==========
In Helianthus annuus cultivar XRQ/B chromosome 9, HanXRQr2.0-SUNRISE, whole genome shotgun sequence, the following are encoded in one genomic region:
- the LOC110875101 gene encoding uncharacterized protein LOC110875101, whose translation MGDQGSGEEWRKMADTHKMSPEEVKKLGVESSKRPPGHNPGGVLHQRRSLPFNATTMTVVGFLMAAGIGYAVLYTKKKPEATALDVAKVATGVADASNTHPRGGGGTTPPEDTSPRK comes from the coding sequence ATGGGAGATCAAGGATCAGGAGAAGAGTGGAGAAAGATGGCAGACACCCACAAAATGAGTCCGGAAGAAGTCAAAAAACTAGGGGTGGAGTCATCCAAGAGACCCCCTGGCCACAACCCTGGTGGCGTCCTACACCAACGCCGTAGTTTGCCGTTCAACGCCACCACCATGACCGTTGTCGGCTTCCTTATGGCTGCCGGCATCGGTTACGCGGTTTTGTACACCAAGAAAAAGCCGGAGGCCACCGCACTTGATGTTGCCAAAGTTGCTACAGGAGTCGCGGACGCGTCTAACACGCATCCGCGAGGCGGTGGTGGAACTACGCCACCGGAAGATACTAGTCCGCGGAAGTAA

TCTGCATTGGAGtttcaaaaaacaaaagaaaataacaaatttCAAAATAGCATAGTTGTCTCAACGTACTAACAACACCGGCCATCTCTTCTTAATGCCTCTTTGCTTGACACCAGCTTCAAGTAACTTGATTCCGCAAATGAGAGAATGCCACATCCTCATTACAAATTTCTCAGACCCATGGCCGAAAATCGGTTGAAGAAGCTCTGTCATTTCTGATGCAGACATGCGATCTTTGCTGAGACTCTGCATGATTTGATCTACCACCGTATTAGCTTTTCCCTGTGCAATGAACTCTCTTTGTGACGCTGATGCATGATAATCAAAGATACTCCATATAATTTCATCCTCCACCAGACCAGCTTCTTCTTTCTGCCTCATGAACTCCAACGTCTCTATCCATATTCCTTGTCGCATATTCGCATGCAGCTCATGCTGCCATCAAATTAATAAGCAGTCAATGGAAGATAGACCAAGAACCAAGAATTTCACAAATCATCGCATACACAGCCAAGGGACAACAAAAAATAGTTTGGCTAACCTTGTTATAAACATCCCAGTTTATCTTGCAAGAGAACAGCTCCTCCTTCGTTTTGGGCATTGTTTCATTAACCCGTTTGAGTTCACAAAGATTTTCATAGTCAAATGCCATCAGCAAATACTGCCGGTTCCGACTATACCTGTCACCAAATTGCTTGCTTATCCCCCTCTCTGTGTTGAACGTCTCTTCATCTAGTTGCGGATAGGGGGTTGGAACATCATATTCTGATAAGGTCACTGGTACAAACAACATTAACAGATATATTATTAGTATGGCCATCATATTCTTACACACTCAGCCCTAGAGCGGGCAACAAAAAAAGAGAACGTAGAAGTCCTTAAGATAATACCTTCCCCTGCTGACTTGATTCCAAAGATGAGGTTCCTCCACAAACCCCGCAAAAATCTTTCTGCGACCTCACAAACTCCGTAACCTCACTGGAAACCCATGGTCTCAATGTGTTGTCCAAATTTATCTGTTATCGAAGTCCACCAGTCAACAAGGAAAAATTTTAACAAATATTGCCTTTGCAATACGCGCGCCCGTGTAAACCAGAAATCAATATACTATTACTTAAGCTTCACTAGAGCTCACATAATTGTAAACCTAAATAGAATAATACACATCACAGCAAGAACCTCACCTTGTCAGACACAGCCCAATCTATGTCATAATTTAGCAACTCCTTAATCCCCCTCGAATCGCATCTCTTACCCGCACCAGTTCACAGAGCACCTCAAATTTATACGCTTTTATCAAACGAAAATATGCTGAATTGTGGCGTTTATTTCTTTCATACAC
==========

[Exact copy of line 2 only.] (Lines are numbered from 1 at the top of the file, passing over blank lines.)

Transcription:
- the LOC110875101 gene encoding uncharacterized protein LOC110875101, whose translation MGDQGSGEEWRKMADTHKMSPEEVKKLGVESSKRPPGHNPGGVLHQRRSLPFNATTMTVVGFLMAAGIGYAVLYTKKKPEATALDVAKVATGVADASNTHPRGGGGTTPPEDTSPRK comes from the coding sequence ATGGGAGATCAAGGATCAGGAGAAGAGTGGAGAAAGATGGCAGACACCCACAAAATGAGTCCGGAAGAAGTCAAAAAACTAGGGGTGGAGTCATCCAAGAGACCCCCTGGCCACAACCCTGGTGGCGTCCTACACCAACGCCGTAGTTTGCCGTTCAACGCCACCACCATGACCGTTGTCGGCTTCCTTATGGCTGCCGGCATCGGTTACGCGGTTTTGTACACCAAGAAAAAGCCGGAGGCCACCGCACTTGATGTTGCCAAAGTTGCTACAGGAGTCGCGGACGCGTCTAACACGCATCCGCGAGGCGGTGGTGGAACTACGCCACCGGAAGATACTAGTCCGCGGAAGTAA